End of an era, as Iginla's tenure with Flames closes
Thursday morning's trade of Jarome Iginla from the Flames to the Penguins brought to an end the tenure of the Calgary captain who played more than 1,200 games with the franchise.
CALGARY -- Jarome Iginla fondly recalls his first game in Calgary.
He didn't realize the one he played this past Sunday would be his last in a Calgary Flames jersey.
Making his debut as a fresh-faced 18-year-old rookie during the 1996 Stanley Cup Playoffs, Iginla would embark on a 1,219-game journey as a member of the Flames that ended Wednesday after a trade to the Pittsburgh Penguins.
"To think I've played my last game in Calgary and at home -- and I'm happy we won our last one at home -- I look back and I wish I would have known it was my last one," said Iginla, who scored the game-winning goal in the Flames' 3-2 victory against the St. Louis Blues. "As far as the crowd, they were great when I got that last goal. I'll remember my last goal and the crowd's reaction, it was awesome. I didn't really fully acknowledge it because I didn't know what the circumstances were going to be, but I do appreciate that and I want to thank them for that."
It's one of many memories Iginla's accumulated over his storied career.
"I've grown up here," Iginla said. "I came here just at the end of 18 and played my first game here in the playoffs, one of my favorite games I've ever played. Getting the chance to play here in Calgary against the Chicago Blackhawks and play on Theo Fleury's line. Just to start it off that way, I never would've dreamt I'd get to play here so long.
"It's a great hockey city, a great community and such a great balance between a wonderful city and a great place to live."
But after failing to qualify for the playoffs for three consecutive seasons and with a fourth absence looming, Iginla waived his no-trade clause to join the Penguins, ending his 16-year tenure with the Flames to join the likes of Sidney Crosby, Evgeni Malkin and Co. in a chance to win his first Stanley Cup.
Iginla admits he had initial designs of doing it in a Flames jersey.
"I wanted us to ultimately win," he said. "We've had some good teams here, but over the last few years here I thought we'd find a way to get in and we haven't yet. I understand that and don't take it personal."
Iginla came close in 2004, leading Calgary to Game 7 of the Stanley Cup Final. The team fell short to the Tampa Bay Lightning and Jay Feaster, now the Flames' general manager.
"Being able to be that close to a Stanley Cup, it still stings, but at the same time it's a great memory from the Red Mile to the 'C of Red,' all that stuff that was developed and grown in that playoff run," Iginla said. "It's truly an amazing memory. I would change a small thing there, but that'd be it."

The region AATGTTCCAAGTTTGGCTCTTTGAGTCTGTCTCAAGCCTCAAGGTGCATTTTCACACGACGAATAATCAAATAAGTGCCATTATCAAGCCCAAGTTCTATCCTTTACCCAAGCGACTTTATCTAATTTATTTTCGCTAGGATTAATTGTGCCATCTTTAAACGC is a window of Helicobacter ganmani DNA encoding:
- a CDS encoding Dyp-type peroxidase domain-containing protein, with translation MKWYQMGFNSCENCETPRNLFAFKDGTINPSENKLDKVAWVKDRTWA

Iginla is hoping Pittsburgh can close that gap.
The move doesn't come without some strange feelings.
"This is definitely mixed emotions with my teammates, the city, the organization," he said. "To leave is tough, but I'm also excited about the opportunity to go with Pittsburgh and play with them and have an opportunity to do some good things there."
Iginla's departure is eerily similar to the way he joined the Flames.
His journey began after Joe Nieuwendyk, another longstanding Flames icon, was traded from Calgary to the Dallas Stars before Christmas in 1995. Wednesday's trade made the process come full-circle for Iginla, who was dealt this time for prospects Kenneth Agostino, Ben Hanowski and a first-round pick in the 2013 NHL Draft.
The 6-foot-1, 210-pound forward smiled at the thought.
"I had a little bit of a different last name and people couldn't pronounce it or anything like that and that's cool," he said. "I was thrilled Calgary saw something in me and was excited to make me part of the Joe Nieuwendyk trade. I took it as a huge compliment and I was very flattered."
With his desires and the Flames' philosophy moving in opposite directions, Iginla hoped Calgary could duplicate the trade that brought him into the organization.
"I understand why it was done and I think it makes sense for everyone and I wish them the best, the absolute best," he said. "I don’t know the players in the deal, but I hope that they light it up here."
The way he did.
Iginla spun the opportunity he was given into the most storied career in Flames franchise history. His 525 goals and 1,095 points are both team bests with no challenger in sight.
"I feel very, very blessed and fortunate to play here as long as I have and got to make as many friends and great memories here and build a bond with the fans and the city. I love playing here," he said.
So much so that he wouldn't dismiss a return in the future -- as a player, resident of the city or otherwise.
"I never rule anything out," Iginla said. "I have nothing but great memories. I think the organization is going in the right direction. I don't know what else their plans are, but the coaching staff works very hard and are very passionate. As far as living here, I don't know where I'll be playing, really, after this year. [Calgary] has really become home and it's going to be hard to leave. It'd be easy to come back and live here, for sure."
Author: Aaron Vickers | NHL.com Correspondent